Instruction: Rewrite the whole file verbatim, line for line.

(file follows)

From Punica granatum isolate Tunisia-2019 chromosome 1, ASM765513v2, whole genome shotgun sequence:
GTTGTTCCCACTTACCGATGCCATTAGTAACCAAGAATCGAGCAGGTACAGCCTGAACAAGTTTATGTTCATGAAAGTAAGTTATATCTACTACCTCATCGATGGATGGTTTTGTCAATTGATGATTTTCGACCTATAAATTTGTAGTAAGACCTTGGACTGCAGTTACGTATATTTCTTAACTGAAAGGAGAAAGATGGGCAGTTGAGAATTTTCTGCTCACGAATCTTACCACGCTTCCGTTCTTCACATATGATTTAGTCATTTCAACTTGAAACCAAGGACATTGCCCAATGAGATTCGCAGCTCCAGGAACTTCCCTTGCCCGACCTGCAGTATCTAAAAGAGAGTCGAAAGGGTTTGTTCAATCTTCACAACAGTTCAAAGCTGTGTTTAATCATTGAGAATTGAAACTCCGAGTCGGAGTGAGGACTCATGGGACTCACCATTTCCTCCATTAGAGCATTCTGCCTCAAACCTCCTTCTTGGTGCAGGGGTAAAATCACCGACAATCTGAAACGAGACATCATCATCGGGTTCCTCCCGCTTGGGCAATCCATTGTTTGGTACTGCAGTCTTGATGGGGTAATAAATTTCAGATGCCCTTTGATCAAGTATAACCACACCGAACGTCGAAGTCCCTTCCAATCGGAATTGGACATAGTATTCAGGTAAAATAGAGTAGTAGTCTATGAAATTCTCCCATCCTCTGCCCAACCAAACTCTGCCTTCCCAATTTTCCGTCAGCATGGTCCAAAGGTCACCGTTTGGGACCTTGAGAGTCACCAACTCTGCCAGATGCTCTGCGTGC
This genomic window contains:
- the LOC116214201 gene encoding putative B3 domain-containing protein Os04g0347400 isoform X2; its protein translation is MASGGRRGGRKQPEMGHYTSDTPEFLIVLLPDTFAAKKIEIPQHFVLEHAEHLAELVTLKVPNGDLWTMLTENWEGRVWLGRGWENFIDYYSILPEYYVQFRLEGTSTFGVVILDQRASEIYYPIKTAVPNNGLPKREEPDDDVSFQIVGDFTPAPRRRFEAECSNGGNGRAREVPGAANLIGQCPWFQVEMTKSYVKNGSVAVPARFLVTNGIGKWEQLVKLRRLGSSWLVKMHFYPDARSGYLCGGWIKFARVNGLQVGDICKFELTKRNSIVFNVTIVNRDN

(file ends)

From Punica granatum isolate Tunisia-2019 chromosome 1, ASM765513v2, whole genome shotgun sequence:
GTTGTTCCCACTTACCGATGCCATTAGTAACCAAGAATCGAGCAGGTACAGCCTGAACAAGTTTATGTTCATGAAAGTAAGTTATATCTACTACCTCATCGATGGATGGTTTTGTCAATTGATGATTTTCGACCTATAAATTTGTAGTAAGACCTTGGACTGCAGTTACGTATATTTCTTAACTGAAAGGAGAAAGATGGGCAGTTGAGAATTTTCTGCTCACGAATCTTACCACGCTTCCGTTCTTCACATATGATTTAGTCATTTCAACTTGAAACCAAGGACATTGCCCAATGAGATTCGCAGCTCCAGGAACTTCCCTTGCCCGACCTGCAGTATCTAAAAGAGAGTCGAAAGGGTTTGTTCAATCTTCACAACAGTTCAAAGCTGTGTTTAATCATTGAGAATTGAAACTCCGAGTCGGAGTGAGGACTCATGGGACTCACCATTTCCTCCATTAGAGCATTCTGCCTCAAACCTCCTTCTTGGTGCAGGGGTAAAATCACCGACAATCTGAAACGAGACATCATCATCGGGTTCCTCCCGCTTGGGCAATCCATTGTTTGGTACTGCAGTCTTGATGGGGTAATAAATTTCAGATGCCCTTTGATCAAGTATAACCACACCGAACGTCGAAGTCCCTTCCAATCGGAATTGGACATAGTATTCAGGTAAAATAGAGTAGTAGTCTATGAAATTCTCCCATCCTCTGCCCAACCAAACTCTGCCTTCCCAATTTTCCGTCAGCATGGTCCAAAGGTCACCGTTTGGGACCTTGAGAGTCACCAACTCTGCCAGATGCTCTGCGTGC
This genomic window contains:
- the LOC116214201 gene encoding putative B3 domain-containing protein Os04g0347400 isoform X2; its protein translation is MASGGRRGGRKQPEMGHYTSDTPEFLIVLLPDTFAAKKIEIPQHFVLEHAEHLAELVTLKVPNGDLWTMLTENWEGRVWLGRGWENFIDYYSILPEYYVQFRLEGTSTFGVVILDQRASEIYYPIKTAVPNNGLPKREEPDDDVSFQIVGDFTPAPRRRFEAECSNGGNGRAREVPGAANLIGQCPWFQVEMTKSYVKNGSVAVPARFLVTNGIGKWEQLVKLRRLGSSWLVKMHFYPDARSGYLCGGWIKFARVNGLQVGDICKFELTKRNSIVFNVTIVNRDN